Manifesto making

Sharon Heal, 13.05.2015
What the election result means for museums
On the day after the election I was at the beautiful Weald and Downland Open Air Museum in West Sussex to meet staff, hear about their redevelopment plans and the fantastic work that they do with local communities, families and students.

The trip also gave me some time to digest the election results and what they might mean for museums.

None of the party manifestos said much about museums, and the Conservative Party’s manifesto was no exception. It did, however, promise to keep free entry for national museums in England, although it was widely rumored that conversations about reintroducing charges were taking place behind closed doors before the election and that several national museum directors are in favour.

Free entry is not the be all and end all of museum policy but it is still an important signifier – and has been a key factor in underpinning the incredible increase in visitor figures that we have witnessed over the past decade.

Woe betide the culture minister that tackles this thorny question – look what happened to Hugo Swire. I’m all for pragmatism in policy but if we want to sustain strong visitor figures and widen audiences at national institutions then we need remove all the barriers to access, not introduce fees.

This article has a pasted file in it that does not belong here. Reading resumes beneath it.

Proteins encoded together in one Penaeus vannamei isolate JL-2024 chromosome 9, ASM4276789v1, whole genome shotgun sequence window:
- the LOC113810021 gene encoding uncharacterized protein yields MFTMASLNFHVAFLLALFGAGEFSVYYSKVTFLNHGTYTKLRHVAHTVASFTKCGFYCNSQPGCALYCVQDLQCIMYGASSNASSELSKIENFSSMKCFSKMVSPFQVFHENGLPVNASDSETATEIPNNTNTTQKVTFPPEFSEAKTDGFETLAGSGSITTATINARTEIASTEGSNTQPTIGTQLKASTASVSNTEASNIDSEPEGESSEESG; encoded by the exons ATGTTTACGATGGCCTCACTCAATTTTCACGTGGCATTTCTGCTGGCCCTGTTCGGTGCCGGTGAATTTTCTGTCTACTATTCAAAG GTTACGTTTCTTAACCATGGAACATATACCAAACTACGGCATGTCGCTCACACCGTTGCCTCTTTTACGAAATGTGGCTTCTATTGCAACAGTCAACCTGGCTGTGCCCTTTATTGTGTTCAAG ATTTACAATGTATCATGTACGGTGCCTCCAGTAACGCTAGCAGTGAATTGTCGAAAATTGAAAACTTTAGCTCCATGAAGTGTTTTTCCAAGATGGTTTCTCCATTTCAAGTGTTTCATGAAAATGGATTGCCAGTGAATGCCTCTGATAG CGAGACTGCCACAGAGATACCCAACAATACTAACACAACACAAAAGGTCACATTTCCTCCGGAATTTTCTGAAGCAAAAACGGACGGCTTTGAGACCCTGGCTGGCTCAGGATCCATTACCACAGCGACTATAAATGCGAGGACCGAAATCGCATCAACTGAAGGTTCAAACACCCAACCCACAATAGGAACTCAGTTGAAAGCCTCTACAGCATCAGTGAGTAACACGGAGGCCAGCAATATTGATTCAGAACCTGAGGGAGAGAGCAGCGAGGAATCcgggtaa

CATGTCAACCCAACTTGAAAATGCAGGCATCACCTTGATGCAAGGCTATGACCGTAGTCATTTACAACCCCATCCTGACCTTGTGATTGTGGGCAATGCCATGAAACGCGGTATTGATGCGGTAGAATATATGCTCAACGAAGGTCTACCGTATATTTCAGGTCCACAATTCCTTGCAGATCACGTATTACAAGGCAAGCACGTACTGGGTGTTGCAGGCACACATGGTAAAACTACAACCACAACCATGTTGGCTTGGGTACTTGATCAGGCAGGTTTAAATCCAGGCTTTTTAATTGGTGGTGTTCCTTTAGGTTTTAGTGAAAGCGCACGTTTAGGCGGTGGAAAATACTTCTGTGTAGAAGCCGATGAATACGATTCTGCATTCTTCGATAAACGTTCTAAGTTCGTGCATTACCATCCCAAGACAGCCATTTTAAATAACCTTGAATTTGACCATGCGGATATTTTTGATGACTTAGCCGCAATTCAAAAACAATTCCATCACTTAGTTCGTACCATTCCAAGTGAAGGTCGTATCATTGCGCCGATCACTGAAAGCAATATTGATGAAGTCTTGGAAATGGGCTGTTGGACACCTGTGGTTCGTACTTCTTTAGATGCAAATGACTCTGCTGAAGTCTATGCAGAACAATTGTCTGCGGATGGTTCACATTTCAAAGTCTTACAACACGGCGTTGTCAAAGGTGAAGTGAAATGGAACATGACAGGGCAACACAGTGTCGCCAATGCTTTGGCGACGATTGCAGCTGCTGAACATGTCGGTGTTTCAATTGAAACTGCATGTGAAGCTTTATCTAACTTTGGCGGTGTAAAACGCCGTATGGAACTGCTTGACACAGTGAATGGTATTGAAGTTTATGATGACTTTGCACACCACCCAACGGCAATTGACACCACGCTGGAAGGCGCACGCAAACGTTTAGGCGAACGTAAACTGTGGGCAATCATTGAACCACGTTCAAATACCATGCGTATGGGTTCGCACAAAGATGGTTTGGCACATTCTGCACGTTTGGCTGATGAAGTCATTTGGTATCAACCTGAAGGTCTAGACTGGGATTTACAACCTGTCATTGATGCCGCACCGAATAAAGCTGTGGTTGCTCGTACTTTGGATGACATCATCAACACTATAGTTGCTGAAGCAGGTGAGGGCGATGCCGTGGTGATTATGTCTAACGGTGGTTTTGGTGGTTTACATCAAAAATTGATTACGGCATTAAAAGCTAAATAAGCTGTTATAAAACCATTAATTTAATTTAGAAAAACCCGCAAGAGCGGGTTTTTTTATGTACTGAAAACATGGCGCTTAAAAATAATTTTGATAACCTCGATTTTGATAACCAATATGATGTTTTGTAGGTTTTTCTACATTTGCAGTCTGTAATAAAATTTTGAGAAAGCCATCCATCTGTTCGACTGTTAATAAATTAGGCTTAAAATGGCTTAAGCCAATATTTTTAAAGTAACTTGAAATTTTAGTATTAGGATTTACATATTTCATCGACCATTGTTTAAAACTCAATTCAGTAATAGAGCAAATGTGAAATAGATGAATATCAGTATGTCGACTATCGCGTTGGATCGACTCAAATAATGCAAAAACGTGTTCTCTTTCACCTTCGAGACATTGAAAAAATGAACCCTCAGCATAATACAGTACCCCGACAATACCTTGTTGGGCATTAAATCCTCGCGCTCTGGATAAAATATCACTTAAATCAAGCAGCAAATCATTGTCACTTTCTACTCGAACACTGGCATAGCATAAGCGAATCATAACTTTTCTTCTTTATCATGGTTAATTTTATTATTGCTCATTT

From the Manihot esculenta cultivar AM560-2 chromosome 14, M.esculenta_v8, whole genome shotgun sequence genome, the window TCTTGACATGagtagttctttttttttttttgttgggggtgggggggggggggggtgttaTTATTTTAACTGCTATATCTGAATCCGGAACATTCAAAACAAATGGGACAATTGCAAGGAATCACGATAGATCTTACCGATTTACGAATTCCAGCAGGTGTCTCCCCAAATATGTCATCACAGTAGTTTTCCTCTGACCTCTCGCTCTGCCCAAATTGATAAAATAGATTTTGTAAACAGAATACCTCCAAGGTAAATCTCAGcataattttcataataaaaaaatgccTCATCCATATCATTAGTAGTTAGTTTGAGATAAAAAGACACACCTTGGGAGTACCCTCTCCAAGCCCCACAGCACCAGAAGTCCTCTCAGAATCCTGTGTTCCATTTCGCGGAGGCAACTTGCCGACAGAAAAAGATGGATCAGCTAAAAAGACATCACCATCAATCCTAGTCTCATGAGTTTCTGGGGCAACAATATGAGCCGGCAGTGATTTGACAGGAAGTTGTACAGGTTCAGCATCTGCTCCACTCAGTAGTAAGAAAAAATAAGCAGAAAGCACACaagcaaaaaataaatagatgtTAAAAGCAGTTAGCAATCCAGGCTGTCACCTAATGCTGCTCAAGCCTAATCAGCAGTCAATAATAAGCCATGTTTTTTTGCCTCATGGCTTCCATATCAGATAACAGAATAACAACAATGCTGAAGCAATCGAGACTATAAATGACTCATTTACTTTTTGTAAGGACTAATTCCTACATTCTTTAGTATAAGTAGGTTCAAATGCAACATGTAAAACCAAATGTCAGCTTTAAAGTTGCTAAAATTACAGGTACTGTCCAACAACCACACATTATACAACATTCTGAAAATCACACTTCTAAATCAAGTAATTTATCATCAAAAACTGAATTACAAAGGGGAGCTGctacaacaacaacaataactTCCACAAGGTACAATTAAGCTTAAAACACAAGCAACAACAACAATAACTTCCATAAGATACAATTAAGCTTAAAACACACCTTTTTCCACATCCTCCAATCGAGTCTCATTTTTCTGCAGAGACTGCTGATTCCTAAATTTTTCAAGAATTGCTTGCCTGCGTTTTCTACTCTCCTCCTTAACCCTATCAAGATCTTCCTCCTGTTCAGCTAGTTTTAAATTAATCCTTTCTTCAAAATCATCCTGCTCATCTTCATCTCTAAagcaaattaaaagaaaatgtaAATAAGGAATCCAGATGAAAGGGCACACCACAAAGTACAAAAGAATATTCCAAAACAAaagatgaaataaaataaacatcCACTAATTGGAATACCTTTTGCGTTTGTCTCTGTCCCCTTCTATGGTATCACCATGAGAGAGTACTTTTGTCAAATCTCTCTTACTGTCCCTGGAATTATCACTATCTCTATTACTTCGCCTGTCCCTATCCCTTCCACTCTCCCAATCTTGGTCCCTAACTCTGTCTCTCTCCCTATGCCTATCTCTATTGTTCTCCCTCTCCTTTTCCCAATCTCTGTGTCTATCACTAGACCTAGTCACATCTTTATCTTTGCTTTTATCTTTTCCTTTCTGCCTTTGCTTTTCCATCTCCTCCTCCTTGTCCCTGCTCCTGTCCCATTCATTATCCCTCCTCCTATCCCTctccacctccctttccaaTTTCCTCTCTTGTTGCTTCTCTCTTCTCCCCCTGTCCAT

The manifesto said the Conservatives will give national museums greater financial autonomy to use their budgets as they see fit. Great news if it happens - they are meant to be arms length bodies after all. But if they do get that freedom (and even if they don’t) they would do well to bear in mind that if they want to be truly national, in name and reality, they have to widen their delivery and partnerships in mutual collaboration with institutions across the UK.

The manifesto also promised funding to support projects in the north. This is obviously good news, although note to Tories, Manchester is not synonymous with the north.

Few would begrudge the city the attention or success it has recently received but there are other bits of the north that are just as deserving - and come to think of it what about the Midlands?

Why just the north and why just the "powerhouses"? The south west has brilliant museums and galleries but also has poor infrastructure and transport links and is struggling with all the same issues of economic decline, increasing needs, and competing demands on shrinking pots of public funding.

Now is the time for government, including the new secretary of state and the newly promoted minister for culture and business to think across the piece. Let’s move away from disjointed funding and think strategically about what museums at their best can provide and, more importantly, what the public need.

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